Dr. John Brett Demonstrates Pet Dental Cleaning


As a follow-up to our blog about the importance of pet dental care, Dr. Brett demonstrates how to easily and quickly clean your pet’s teeth using gauze and Vetz Life Oral Care Gel.





Beneficial Natural Pet Formulas



At the recent American Holistic Veterinary Medical Association annual conference in Kansas City Missouri, I found products highly regarded by my integrative veterinary peers. I am very excited to share them with our clientele as I am already seeing beneficial results in the patients that I’ve started on them.

Dental and Arthritis

1-TDC is a specifically formulated oil product (esterified fatty acid) that has great benefit for inflammatory diseases. It is labeled for use in periodontal disease and arthritis and has many studies supporting its effectiveness for these conditions. I have also had good results for urinary tract (bladder) inflammation, and other vets have successfully used it for inflammatory bowel disease and topical skin inflammation as well.  I am using this at home on my dog that has suffered from a ligament injury and was stiff and limping.  After about a month he was visible more mobile and flexible.   I was encouraged by the results.


One of my goals going to this conference was to find a holistic option for anxiety in pets such as separation anxiety and fear of thunder and fireworks. A high school classmate of mine and long time practitioner of Chinese medicine with pets, recommended a Chinese herbal formula called “Calm ES” (Extra Strength) for dogs especially and have seen some tremendous results in some patients so far. For cats I am using a therapeutic grade essential oil by DoTerra, Serenity, as it can be very difficult to get a cat to eat herbs no matter how beneficial it would be for them.  It is diluted in a carrier oil because when used full strength it can be offensive to the animal’s sensitive sense of smell  and  to their skin. We are also finding good results using Serenity with dogs.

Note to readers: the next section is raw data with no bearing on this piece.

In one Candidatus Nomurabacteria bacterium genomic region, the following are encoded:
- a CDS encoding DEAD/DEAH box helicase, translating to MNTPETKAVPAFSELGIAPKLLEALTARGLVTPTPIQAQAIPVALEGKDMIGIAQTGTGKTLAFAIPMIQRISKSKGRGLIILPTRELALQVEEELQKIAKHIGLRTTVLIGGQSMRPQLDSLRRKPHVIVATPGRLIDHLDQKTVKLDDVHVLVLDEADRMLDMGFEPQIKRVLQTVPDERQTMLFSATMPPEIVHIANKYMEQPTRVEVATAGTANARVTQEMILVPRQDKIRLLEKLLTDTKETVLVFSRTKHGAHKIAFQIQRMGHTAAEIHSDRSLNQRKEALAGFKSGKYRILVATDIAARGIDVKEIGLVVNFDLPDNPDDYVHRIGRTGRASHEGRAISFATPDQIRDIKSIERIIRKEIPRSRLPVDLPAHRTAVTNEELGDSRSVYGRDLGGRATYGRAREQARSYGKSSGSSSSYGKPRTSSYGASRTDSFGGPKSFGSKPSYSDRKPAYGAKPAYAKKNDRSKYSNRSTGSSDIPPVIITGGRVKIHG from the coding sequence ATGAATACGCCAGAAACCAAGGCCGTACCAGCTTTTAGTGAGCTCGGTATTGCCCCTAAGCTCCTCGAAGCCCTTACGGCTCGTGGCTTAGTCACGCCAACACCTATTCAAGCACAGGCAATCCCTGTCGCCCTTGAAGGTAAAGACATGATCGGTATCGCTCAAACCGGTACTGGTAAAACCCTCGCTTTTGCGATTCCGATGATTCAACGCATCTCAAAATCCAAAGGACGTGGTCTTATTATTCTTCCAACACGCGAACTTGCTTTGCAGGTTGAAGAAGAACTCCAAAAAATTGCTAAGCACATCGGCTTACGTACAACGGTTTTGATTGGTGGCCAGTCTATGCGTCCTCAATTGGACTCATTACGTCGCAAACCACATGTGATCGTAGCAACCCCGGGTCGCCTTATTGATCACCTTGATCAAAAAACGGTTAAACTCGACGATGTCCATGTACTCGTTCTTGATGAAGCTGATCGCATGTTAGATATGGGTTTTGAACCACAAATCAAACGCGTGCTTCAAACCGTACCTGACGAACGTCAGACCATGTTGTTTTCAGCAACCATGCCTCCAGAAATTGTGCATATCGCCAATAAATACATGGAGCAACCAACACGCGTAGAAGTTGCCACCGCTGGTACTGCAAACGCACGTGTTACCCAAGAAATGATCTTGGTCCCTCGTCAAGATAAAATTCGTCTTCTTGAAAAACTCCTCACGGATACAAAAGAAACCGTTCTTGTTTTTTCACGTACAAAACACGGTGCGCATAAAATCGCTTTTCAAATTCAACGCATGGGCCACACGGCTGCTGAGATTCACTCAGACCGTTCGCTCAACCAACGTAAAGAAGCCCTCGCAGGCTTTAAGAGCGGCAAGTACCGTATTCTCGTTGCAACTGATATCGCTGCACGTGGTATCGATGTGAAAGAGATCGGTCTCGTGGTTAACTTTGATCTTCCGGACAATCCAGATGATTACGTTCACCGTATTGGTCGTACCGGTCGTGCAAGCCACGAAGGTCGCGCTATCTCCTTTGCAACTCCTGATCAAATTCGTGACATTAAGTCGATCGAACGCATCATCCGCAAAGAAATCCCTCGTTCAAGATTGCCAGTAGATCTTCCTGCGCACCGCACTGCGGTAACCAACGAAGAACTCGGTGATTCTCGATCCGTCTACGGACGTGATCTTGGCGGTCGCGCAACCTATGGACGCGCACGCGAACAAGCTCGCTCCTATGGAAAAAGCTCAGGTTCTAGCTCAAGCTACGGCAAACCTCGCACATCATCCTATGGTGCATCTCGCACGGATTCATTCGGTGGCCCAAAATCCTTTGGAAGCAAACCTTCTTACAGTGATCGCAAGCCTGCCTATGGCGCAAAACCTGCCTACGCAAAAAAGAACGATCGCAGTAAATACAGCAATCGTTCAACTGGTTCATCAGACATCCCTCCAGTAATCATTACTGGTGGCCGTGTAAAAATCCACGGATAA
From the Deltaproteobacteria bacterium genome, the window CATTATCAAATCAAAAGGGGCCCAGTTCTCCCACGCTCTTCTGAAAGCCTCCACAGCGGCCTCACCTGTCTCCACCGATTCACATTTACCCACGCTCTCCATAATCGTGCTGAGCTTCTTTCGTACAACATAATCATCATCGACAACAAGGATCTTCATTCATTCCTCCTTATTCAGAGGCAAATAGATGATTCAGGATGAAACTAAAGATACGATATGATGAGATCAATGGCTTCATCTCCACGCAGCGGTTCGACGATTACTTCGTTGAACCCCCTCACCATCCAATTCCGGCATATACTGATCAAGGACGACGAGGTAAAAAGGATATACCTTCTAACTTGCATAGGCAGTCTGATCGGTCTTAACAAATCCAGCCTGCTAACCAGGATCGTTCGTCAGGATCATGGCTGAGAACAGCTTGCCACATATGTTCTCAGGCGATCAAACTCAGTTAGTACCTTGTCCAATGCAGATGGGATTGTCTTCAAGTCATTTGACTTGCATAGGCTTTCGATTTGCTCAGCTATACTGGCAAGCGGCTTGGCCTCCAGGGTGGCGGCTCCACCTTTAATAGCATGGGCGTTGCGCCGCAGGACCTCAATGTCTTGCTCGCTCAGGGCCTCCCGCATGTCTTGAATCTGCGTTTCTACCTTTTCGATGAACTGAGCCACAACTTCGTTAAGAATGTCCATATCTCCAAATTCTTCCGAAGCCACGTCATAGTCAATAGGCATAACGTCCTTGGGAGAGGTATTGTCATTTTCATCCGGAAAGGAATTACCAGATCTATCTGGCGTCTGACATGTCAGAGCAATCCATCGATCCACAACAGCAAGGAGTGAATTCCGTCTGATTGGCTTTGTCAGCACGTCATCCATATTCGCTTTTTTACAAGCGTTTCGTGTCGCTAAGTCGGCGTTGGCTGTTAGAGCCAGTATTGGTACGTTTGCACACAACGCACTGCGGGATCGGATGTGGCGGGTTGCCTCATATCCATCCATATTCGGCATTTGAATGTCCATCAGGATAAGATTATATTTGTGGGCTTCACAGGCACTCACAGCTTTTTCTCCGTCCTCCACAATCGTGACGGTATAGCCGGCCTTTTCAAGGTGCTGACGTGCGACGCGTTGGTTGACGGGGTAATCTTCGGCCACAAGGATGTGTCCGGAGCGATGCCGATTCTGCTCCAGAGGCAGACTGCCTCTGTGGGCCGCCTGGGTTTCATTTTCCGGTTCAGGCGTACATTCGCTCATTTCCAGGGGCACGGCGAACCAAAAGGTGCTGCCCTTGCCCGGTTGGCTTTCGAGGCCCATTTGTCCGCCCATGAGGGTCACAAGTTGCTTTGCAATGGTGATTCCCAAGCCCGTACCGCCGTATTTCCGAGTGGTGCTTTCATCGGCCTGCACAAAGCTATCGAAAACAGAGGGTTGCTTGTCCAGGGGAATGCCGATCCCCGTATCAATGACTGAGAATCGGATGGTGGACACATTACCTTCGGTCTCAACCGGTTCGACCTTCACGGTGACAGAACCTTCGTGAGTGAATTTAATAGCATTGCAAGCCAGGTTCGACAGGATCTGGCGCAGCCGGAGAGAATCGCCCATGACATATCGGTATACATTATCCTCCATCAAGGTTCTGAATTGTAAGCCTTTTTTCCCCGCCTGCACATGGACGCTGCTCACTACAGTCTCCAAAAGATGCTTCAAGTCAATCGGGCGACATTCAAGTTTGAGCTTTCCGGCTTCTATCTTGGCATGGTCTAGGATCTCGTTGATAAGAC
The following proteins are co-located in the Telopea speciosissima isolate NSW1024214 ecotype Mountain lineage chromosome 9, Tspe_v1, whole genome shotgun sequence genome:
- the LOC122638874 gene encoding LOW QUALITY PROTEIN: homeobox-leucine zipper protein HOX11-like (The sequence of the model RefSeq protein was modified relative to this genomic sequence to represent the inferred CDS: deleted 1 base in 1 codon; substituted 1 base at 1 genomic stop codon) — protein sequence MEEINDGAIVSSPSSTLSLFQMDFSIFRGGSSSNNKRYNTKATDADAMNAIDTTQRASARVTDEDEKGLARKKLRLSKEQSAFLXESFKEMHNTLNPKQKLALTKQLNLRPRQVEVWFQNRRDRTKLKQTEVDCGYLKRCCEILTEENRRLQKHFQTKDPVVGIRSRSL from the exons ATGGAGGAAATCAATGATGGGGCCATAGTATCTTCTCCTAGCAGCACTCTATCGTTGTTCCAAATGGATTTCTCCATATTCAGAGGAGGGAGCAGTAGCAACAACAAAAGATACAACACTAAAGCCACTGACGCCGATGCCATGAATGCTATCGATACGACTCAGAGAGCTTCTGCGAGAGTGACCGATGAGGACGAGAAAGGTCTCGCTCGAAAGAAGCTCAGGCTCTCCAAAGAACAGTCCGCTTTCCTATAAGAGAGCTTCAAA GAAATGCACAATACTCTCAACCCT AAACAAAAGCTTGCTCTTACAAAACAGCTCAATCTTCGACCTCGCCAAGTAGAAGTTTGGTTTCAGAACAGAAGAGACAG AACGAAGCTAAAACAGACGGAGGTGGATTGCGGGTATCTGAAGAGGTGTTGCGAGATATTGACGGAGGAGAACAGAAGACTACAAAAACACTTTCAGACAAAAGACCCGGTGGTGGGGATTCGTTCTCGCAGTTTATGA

Please call us if you think your pets could benefit from any of these treatments and we would be happy to help you and them on your path to improved health.

Whole Food Supplements for Your Pet

Quality whole food supplements for your pet

Dr. Brett is a strong proponent of whole food supplements.   Many of the processed foods that our pets eat have been stripped of nutrients and are not made of the foods animals are genetically designed to consume.   Often pets are overfed and undernourished because they are not getting the nutrients required from their food.  Proper nutrition plays a key role in the overall health of our pets and poor nutrition may cause health issues that we may not think are related to diet.

Given proper nutrition, the body has an amazing ability to heal itself. To do so, our pets need to eat a healthier diet, exercise, and take supplements that are made from whole foods. Whole food supplements supply nutrients they are not getting from their diet, the vitamins, minerals, trace minerals, and phytonutrients that foods possess in a way that nature intended, in a whole food form.

Whole food supplements complete the nutritional gap.

Whole food supplements are made by concentrating foods for use in supplements. When processed correctly, they supply a multitude of the plant’s components. Foods provide nutrients that work synergistically. They work together to provide optimal nutrition for good health.

Processed foods are not whole foods.

How Wheat is Processed

  1. Start with a whole wheat kernel comprised of starch and nutrient-rich bran and germ.
  2. Bran and germ are removed, resulting in primarily empty starch (flour).
  3. Processed flour is bleached to improve the appearance and texture of consumer goods.
  4. Bleached flour is enriched by adding in a few isolated B vitamins and iron in an attempt to replace what has been removed.
  5. The result is nutrient-deficient consumer goods made with flour  that have the ability to sit on a store shelf for an extended period of time.

Selecting a Quality Supplement